That session wound down, what with everyone being in some stage or other of exhaustion, pretty much on time â€“ we had been told that the last session of the night could go late, but I doubt anything but the filksinging went much beyond 9 p.m.
Saturday started early for me, what with me still being on Eastern time (and I never got off of it, so I was always up “early” and never had any jet lag during or after the trip). This was THE DAY â€“ Robert Anson Heinleinâ€™s centennial birthday, 07/07/07! Thanks to my “early rising,” I took the opportunity to walk around the area and take pictures, before grabbing a quick breakfast and heading to my first session of the day, “General Semantics.”
General Semantics is a form of thinking â€“ an “educational discipline” that was created in the early part of the 20th century by Alfred Korzybski (general Wiki info here, and a major U.S. General Semantics web site here. In the science fiction field, it was popularized by A. E. van Vogt, and Heinlein was influenced to some degree by it as well. This session was hosted by David Gerrold and Steve Stockdale, current executive director of the Institute of General Semantics.
This session was quite interesting to me, as I had thought General Semantics to be long dead. Instead, it is to every appearance a thriving school of thought with publications, several strong web presences, and a host of adherents. I was also surprised to learn that David Gerrold has been a lifelong student of General Semantics. While the session started off discussing Heinleinâ€™s use of GS (primarily in his novella “Gulf”), it moved on to discuss GS in general and itâ€™s current state today. David also discussed how he first got into GS (as a child) and how it has influenced his works.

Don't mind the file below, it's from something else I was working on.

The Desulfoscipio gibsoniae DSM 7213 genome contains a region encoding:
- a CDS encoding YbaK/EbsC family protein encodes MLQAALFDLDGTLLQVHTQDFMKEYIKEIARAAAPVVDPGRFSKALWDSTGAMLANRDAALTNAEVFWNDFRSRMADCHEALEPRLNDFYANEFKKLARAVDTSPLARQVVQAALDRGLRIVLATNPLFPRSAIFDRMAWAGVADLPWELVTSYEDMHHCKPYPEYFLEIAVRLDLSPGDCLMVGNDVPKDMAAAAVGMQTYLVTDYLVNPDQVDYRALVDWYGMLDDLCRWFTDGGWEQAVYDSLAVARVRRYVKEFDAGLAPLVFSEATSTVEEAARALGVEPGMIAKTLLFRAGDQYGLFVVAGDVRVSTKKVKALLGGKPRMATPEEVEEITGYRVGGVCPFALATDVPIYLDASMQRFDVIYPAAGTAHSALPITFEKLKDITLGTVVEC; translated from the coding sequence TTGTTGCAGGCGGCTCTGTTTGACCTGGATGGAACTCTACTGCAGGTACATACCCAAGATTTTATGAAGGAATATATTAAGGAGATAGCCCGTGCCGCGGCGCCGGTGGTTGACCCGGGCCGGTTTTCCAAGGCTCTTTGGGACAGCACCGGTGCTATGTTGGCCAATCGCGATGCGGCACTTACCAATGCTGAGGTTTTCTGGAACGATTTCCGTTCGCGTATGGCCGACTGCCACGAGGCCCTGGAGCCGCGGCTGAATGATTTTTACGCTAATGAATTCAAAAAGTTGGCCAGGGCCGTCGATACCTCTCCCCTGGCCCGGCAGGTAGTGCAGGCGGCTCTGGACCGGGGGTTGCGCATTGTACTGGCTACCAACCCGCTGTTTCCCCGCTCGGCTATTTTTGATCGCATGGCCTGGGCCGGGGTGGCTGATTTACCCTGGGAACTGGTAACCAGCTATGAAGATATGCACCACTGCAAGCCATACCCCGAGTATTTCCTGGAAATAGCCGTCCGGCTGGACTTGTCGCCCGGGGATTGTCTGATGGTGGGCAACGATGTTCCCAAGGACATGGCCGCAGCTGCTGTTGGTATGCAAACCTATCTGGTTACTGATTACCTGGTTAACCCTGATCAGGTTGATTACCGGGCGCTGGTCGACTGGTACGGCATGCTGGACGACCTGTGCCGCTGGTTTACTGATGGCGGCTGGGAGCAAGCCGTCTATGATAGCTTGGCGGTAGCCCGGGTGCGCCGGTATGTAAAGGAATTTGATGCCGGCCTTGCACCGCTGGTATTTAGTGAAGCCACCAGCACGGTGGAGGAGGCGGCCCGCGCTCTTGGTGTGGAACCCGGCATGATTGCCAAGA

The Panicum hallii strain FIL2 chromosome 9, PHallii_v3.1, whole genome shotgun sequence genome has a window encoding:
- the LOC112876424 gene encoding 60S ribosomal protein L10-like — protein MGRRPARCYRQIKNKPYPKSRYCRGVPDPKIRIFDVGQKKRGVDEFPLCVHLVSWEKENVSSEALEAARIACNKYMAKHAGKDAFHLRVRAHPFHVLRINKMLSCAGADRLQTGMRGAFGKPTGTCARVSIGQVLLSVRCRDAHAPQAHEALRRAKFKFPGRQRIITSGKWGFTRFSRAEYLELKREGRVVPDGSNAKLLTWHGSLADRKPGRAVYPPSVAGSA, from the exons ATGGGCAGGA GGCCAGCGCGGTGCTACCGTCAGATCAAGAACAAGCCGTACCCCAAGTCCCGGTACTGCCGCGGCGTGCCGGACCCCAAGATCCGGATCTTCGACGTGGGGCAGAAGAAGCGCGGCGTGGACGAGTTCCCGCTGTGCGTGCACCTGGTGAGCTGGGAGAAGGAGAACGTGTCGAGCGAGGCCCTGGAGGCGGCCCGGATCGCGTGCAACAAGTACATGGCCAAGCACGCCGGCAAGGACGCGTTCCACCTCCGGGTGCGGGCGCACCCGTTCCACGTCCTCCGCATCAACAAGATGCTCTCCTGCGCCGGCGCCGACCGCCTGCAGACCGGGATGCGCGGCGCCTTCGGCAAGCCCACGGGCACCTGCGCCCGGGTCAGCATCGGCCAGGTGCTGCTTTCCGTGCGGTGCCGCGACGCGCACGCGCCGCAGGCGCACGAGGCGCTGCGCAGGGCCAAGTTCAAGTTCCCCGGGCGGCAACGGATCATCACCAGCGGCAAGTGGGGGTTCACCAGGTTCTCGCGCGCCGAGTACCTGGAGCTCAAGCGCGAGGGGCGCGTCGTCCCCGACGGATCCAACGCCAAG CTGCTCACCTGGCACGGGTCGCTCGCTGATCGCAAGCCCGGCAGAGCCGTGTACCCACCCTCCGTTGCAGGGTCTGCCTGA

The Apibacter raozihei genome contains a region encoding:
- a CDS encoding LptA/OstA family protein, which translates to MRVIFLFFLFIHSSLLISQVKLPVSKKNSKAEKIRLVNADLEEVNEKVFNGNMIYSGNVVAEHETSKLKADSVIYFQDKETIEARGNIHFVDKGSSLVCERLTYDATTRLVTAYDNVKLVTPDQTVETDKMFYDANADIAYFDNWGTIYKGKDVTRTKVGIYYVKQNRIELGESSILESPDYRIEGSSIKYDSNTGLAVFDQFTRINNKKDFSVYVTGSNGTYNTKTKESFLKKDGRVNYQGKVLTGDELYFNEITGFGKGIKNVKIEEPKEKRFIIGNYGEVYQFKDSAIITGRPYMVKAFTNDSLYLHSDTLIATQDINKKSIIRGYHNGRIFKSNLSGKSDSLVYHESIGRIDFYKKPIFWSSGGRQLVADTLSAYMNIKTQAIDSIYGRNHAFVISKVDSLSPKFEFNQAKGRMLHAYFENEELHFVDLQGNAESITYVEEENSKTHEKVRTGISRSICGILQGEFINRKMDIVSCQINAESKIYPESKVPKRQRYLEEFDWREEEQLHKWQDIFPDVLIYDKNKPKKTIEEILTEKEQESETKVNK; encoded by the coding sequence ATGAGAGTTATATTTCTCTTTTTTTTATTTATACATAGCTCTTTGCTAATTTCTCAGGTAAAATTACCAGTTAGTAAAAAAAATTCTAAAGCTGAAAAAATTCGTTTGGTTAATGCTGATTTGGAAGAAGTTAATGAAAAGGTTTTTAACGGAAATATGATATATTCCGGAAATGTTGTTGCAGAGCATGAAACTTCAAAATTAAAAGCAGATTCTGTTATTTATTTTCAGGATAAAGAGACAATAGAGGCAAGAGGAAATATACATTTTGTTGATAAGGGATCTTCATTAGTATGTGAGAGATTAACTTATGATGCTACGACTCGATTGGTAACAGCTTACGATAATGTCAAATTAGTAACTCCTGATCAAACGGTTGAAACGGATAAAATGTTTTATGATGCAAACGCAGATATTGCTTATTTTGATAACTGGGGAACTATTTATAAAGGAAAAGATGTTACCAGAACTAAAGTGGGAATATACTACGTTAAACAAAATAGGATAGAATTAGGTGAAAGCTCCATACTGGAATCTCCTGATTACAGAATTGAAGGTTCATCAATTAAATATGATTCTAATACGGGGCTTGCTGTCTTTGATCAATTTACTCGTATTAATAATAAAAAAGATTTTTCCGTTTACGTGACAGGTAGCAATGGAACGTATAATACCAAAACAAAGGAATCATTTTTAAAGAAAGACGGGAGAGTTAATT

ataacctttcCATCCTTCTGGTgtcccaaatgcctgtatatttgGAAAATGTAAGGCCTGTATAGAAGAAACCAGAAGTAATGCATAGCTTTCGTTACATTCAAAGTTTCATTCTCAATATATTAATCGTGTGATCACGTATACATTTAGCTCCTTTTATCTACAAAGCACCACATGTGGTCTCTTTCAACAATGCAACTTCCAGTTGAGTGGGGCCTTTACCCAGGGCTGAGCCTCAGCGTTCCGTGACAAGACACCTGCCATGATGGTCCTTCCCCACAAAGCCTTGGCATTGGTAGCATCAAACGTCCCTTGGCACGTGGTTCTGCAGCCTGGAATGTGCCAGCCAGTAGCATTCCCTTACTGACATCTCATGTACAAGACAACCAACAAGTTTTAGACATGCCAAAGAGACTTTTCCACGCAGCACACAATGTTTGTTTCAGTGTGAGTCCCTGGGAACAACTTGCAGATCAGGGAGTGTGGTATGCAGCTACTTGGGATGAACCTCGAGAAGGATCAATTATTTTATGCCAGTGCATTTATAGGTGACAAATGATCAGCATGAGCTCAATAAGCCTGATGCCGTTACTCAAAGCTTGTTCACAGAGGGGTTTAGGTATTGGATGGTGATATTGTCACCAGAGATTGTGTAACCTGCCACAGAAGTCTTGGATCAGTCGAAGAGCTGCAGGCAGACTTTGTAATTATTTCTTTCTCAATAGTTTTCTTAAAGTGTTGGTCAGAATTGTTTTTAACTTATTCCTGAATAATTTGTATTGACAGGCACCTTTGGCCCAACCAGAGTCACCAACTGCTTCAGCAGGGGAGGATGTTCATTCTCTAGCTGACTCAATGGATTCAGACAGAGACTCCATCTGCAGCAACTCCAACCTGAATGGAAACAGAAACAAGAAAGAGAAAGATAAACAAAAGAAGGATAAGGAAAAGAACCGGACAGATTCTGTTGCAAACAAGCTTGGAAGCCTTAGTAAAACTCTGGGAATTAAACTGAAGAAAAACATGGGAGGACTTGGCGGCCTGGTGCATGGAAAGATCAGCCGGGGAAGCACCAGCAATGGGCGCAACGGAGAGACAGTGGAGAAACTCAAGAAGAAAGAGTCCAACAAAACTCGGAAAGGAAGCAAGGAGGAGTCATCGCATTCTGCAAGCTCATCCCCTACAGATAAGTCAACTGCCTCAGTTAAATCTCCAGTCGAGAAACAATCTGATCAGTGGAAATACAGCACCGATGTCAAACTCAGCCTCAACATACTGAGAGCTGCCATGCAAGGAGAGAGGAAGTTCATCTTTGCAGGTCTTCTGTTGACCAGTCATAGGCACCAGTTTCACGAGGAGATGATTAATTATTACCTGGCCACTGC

The next session was in the same room; “Heinleinâ€™s Influence on Gaming” was hosted by Noah Falstein and Steve Meretzky; Jon Mavor (a senior staff member at Gas Powered Games) and Maurine Starkey (an artist on many computer games) were also supposed to host but were unable at the last minute to attend the Centennial. Noah and Steve briefly discussed their experiences with Heinleinâ€™s writings and how they were influenced by it; also discussed were games directly derived from Heinleinâ€™s works, most notably the Starship Troopers board game from Avalon Hill. This discussion session was broad and shallow; there was almost nothing in-depth here, basically just a lot of naming of names with some slides of a few games here and there. Noah showed some shots of some of his “serious games”, and Steve allowed that he was probably influenced by Willis, the Martian “bouncer” from Heinleinâ€™s Red Planet, in his creation of the sidekick character Floyd in the game Planetfall. An interesting session for gamers, but rather light on Heinlein.
Then it was time to move upstairs to my next selected talk, “My Father Was A Knife”, hosted by John Scalzi and Dave Creek (website here but it hasnâ€™t been updated in quite a while, and I find no other significant information on him anywhere else). This session on bioengineering (a la Friday, from which the sessionâ€™s title comes; itâ€™s a sort of identifying phrase between â€œartificialâ€ persons) was good, but quickly strayed into similar territory as the â€œMethuselahâ€™s Childrenâ€ talk the night before. Some of the significant issues facing bioengineering will involve health insurance coverage, much as longevity will â€“ see the movie Gattaca for one popular and well-executed examination of this potential issue.